Cashew Nut Milk
Another interesting characteristic of king snakes and milk snakes is the fact that they actually eat other snakes as well as lizards rodents amphibians and birds. Of course as the owner of a king snake or milk snake you would not feed other snakes to your pet. Not only would this be quite expensive for you it would be potentially dangerous to your snake as well. Nonetheless when surviving in the wild king snakes and milk snakes can actually eat snakes that are larger than they are. In fact it is not uncommon for some to regularly eat rattlesnakes in the wild. Therefore you should never put more than one king snake or milk snake in the same aquarium as one will be certain to make a meal out of the other. Housing a King Snake or a Milk Snake Since king snakes and milk snakes can reach six to seven feet in length it is important to select a terrarium that is large enough for them to grow and to rest comfortably inside. When they are young a 10 gallon tank may be sufficient.
King and Milk snakes are a sensible choice as a first snake pet. These breeds are often terribly docile extremely hardy and awfully simple to take care of. There are some species possessing a bit of an inclination to be nippy so it is always best to be aware particularly when you re setting up your king and milk snake care program. Adult snakes will change in size according to the species and sub-species. However most appear to range between twenty inches to over eight feet or more. From memory the longest recorded as at 2005 was 82 inches and it (the record) was held by an Eastern Chain King Snake. These snakes can live for anywhere between ten to fifteen years typically and up to a record twenty-three years in captivity. Naturally this relies on the level of king and milk snake care that you administer.
Casein May be defined as the major protein which is precipitated at pH 4.6 and is exclusive to milk. It is present in spherical bodies as micelles which vary in size with negative surface charge. The caseins of milk may be sub-divided into five main classes αs1 αs2 β gamma and k-caseins. In milk casein is present in combination with calcium in the form of calcium caseinate or more precisely calcium hyhdrogen caseinate. Whey proteins Are those in the whey fraction after the precipitation of casein at pH 4.6. These are the alpha-lactalbumin beta-lactoglobulin immunoglobulins lactoferrin transferrin proteose-peptone fractions etc. Most of these are globular proteins subject to heat denaturation. α-lactalbumin exists in variants A and B forms and is susceptible to denaturation by unfolding of the tertiary structure. β-lactoglobulin is identical to blood globulin and insoluble in water and is responsible for the transfer of antibodies.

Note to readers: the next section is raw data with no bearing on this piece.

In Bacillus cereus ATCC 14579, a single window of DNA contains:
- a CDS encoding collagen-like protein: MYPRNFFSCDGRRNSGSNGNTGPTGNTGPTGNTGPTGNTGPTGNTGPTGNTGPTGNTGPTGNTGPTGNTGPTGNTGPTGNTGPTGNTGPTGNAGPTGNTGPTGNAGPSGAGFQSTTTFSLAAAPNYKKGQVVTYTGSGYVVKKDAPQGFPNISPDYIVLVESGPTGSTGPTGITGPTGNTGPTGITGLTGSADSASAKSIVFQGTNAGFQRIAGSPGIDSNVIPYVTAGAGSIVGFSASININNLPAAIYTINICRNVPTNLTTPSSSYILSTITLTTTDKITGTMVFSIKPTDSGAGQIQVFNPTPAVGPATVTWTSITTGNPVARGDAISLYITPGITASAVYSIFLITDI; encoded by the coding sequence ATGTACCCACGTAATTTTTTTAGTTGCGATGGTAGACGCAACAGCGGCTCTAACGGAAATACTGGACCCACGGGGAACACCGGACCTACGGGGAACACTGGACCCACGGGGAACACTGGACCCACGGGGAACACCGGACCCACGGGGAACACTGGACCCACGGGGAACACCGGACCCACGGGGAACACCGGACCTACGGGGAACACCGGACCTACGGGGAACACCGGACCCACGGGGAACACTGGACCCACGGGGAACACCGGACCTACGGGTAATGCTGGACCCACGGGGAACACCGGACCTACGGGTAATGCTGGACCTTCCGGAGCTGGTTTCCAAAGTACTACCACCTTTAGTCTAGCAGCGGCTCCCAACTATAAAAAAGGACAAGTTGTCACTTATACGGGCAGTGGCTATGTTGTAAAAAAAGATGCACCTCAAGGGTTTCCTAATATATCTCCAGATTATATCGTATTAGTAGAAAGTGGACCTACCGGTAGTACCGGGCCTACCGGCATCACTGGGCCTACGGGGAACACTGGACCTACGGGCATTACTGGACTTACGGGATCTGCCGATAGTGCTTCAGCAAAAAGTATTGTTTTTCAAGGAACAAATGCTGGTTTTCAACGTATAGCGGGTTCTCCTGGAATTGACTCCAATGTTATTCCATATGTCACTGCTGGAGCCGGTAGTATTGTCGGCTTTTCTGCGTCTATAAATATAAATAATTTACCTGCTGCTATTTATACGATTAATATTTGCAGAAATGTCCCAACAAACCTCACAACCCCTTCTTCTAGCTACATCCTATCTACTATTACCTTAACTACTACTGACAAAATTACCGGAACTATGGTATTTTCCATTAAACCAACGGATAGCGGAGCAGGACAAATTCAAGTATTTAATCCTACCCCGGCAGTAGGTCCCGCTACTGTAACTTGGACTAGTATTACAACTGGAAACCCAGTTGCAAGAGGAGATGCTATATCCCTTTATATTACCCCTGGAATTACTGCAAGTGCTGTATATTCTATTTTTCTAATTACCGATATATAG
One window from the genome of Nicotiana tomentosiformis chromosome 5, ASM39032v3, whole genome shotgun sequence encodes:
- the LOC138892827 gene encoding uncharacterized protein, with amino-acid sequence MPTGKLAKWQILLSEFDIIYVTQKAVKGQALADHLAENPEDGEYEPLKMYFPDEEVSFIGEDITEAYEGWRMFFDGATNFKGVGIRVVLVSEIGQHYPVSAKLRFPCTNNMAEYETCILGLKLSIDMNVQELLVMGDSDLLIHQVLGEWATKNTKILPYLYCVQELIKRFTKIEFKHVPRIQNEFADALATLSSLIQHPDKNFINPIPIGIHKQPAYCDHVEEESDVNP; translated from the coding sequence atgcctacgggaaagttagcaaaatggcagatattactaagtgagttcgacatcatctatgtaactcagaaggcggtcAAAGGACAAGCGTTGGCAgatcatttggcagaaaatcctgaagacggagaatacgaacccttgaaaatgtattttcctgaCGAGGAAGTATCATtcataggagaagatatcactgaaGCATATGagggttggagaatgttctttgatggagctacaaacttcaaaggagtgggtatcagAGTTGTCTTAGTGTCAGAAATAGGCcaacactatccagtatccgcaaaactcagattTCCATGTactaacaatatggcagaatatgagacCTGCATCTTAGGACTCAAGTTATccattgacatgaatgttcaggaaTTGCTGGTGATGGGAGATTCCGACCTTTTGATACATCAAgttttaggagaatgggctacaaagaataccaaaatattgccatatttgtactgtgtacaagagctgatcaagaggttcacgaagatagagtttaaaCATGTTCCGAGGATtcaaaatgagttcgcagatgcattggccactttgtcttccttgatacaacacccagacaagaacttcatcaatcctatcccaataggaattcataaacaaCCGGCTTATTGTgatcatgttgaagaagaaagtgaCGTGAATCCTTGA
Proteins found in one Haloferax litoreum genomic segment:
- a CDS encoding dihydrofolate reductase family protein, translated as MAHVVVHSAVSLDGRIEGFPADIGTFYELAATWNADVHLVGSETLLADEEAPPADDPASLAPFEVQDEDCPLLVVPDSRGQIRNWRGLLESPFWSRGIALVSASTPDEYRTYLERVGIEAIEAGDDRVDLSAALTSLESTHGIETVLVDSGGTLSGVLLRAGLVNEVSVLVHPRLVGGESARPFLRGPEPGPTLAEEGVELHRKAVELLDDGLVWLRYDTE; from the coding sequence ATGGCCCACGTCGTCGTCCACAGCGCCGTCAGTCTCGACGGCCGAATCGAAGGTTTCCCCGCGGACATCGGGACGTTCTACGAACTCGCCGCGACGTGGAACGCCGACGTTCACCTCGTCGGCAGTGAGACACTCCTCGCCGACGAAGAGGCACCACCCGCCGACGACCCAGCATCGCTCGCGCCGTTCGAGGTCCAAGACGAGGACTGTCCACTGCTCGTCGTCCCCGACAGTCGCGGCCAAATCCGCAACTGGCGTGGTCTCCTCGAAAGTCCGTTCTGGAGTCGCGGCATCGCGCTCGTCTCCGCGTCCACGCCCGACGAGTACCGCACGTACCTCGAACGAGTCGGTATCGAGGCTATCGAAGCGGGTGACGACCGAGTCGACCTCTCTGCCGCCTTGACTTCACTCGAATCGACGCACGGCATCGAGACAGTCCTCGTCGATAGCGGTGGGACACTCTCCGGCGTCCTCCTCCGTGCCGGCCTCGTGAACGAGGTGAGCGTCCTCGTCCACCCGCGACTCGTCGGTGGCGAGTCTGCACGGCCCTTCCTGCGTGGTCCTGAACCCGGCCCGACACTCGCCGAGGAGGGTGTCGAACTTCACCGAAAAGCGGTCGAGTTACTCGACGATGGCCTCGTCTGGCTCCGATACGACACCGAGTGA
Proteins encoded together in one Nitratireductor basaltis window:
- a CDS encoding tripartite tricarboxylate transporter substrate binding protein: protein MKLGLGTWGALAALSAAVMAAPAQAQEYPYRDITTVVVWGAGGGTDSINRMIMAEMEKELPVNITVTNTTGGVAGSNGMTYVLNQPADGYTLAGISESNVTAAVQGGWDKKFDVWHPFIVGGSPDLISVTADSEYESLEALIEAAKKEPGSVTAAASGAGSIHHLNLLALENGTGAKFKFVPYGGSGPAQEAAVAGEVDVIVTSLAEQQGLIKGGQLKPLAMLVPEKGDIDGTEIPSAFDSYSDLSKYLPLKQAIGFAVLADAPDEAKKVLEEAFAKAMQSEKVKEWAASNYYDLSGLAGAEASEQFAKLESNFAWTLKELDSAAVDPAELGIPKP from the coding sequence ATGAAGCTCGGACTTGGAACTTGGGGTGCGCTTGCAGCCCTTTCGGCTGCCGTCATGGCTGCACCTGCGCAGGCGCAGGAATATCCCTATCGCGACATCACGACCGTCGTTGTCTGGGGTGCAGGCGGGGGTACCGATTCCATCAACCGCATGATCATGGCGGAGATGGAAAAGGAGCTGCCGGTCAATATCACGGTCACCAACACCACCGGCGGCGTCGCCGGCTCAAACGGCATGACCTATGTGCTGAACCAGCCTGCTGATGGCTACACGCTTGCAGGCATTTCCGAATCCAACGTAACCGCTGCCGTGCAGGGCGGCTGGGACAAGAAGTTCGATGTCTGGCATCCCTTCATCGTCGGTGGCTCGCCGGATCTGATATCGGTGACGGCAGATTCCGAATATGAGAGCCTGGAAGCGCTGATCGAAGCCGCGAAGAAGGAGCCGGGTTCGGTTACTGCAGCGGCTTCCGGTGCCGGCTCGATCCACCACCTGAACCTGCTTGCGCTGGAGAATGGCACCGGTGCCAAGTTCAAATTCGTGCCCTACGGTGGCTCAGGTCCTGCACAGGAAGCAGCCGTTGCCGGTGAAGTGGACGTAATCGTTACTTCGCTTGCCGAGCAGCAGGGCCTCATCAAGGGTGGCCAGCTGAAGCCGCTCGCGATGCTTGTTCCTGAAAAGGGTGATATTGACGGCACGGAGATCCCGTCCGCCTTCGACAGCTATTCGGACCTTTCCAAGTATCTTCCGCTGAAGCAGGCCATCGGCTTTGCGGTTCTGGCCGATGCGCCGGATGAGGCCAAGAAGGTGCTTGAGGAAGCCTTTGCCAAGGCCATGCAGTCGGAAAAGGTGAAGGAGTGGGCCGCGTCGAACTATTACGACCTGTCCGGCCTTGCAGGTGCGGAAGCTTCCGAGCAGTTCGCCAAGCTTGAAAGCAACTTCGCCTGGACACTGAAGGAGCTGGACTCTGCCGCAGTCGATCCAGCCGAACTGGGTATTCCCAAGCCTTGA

Fat Soluble Vitamins - include vitamins A D E and K. Water-soluble vitamins are the B1 (thiamine) B2 (riboflavin) B6 (pyridoxine) Biotin Niacin (nicotinic acid) Pantothenic Acid Para-amino benzoic acid Inositol Choline Folic acid B12 and Ascorbic acid. Fat rich milk products contain large quantities of fat soluble vitamins whereas whole milk skim milk buttermilk and whey are a good source of water soluble vitamins. Minerals The portion left after ashing of milk at 150ºC is known as the ash of milk and is composed of various inorganic constituents. Ash forms about 0.75 % of milk and plays a very important role in milk and is basic in character. The minerals in milk consist principally of the chlorides citrates and bicarbonates of calcium magnesium potassium and sodium.